The next step is to compile the source with the options that were provided in the previous step. Do this with the command make. Once this is complete, you are ready to install the binaries by typing the command make install.
But wait, there's more
PostgreSQL also has some environment variables you should set before you start up the database. For example, you should let PostgreSQL know where to find its data files, its shared libraries, its applications files, and its man pages. On my RedHat Linux 7.1 server, I like to do that by modifying the .bash_profile in /home/postgres. Since this file is read at login, the appropriate variables are added to the environment for the postgres user. Use your favorite text editor to follow the steps here (mine is pico).
Open .bash_profile for editing with the command:
Then, add the following lines to the file before the unset username line:
export PGLIB PGDATA PATH MANPATH
Save the file and create the directory /usr/local/pgsql/pgdata with the command:
You do not need to become the root user to do this since the postgres user owns the entire /usr/local/pgsql directory tree. This directory will house all of our database files.
Start your (database) engines
Before you can actually start the database engine, you need to initialize the various PostgreSQL databases with an initialization command. To perform this initialization, issue the command cd /usr/local/pgsql/bin and then type ./initdb and press [Enter]. You will get a number of status messages and then be returned to a prompt.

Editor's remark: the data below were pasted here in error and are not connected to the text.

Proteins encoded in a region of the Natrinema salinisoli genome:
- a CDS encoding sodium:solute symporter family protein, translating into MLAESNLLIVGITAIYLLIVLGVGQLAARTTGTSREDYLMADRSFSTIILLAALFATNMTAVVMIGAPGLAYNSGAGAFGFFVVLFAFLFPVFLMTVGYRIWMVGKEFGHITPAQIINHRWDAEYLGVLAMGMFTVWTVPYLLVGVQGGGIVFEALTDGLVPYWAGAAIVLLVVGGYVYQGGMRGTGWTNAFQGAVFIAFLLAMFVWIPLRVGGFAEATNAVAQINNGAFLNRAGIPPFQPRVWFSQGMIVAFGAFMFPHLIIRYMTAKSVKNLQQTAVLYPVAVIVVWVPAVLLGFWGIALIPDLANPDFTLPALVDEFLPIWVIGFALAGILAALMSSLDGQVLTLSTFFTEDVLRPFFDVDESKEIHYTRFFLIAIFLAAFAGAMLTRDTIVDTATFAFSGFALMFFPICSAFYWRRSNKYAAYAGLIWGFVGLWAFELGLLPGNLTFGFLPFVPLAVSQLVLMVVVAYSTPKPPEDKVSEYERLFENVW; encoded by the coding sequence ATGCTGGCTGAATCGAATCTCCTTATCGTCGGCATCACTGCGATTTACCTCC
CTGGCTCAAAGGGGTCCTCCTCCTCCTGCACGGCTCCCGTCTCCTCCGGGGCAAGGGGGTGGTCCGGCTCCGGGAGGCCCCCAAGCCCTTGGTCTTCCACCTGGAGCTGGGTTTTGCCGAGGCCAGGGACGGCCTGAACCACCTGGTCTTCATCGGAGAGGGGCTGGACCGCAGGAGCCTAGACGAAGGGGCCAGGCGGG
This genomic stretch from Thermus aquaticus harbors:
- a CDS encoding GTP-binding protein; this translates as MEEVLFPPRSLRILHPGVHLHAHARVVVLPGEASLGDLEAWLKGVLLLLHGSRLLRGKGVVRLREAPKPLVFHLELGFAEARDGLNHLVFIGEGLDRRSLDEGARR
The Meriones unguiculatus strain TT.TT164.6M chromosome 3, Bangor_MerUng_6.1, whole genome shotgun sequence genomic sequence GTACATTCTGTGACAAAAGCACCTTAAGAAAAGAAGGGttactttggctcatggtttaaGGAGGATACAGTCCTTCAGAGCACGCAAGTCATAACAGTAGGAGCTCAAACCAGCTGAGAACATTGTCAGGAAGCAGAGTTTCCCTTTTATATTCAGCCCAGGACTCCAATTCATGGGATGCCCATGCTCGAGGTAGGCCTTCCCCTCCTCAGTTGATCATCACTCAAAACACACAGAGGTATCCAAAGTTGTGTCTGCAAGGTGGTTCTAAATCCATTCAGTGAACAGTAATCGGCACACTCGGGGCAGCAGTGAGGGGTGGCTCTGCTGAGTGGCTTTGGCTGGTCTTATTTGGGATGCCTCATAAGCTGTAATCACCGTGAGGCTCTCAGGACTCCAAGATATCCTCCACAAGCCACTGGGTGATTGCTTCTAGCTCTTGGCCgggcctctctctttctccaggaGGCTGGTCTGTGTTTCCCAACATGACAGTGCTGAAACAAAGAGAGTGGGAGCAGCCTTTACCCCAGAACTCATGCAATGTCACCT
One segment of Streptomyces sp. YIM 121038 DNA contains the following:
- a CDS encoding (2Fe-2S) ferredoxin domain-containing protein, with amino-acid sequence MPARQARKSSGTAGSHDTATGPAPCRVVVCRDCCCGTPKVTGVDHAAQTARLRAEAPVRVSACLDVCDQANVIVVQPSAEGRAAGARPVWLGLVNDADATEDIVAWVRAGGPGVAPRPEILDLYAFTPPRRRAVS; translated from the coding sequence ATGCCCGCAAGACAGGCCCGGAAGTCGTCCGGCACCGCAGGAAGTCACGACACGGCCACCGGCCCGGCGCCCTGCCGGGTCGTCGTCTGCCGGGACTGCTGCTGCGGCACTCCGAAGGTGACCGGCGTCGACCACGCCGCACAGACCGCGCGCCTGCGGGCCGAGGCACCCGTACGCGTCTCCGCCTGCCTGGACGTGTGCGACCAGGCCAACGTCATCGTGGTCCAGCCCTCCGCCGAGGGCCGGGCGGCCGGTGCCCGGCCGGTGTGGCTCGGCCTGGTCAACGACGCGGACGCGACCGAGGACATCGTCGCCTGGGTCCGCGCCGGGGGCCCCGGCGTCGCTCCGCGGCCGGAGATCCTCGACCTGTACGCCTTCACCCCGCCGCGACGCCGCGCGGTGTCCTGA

At this point, you can manually start the Postgres postmaster with the command:
/usr/local/pgsql/bin/postmaster –i -D /usr/local/pgsql/data &
This will start PostgreSQL using the databases located in the /usr/local/pgsql/data directory, allow connections from the Internet (the –i parameter), and run it in the background (the & parameter). Your database engine has now been started and is ready for some data.
Let's create a database
In this example, we’ll create a database called mydb and a table called mytable just to make sure that everything is working. First, type createdb mydb at the command prompt. PostgreSQL will respond with CREATED DATABASE to let you know it got the command. Now, let’s use the psql utility to work with this database. Type psql mydb and press [Enter]. This will bring you into the interactive PostgreSQL utility.
To create the mytable table inside the mydb database, do the following. Keep in mind that this is not intended to be a real table, but rather just a sample:
CREATE TABLE mytable (
Once you have done this, you will get a CREATED message indicating that the table was created. Now let’s insert a record into the table, view the contents, and then exit the psql utility:
INSERT INTO mytable values ('Author', 'Scott Lowe');
Now psql will respond with INSERT 18732 1. To view the contents of this table, type:
SELECT “* FROM MYTABLE;”
You will be acknowledged with the following:
id | name
Author | Scott Lowe
To exit the psql utility, type \q and press [Enter].
This wraps our look at a basic installation of the PostgreSQL 7.1.3 database on RedHat Linux. I think you will find that PostgreSQL is a powerful database capable of running successfully in many environments with its advanced capabilities.
If you have any problems installing PostgreSQL, I recommend that you peruse the searchable documents available at the PostgreSQL Web site.
What do you think about PostgreSQL?
We look forward to getting your input and hearing about your experiences regarding this topic. Post a comment or a question about this article.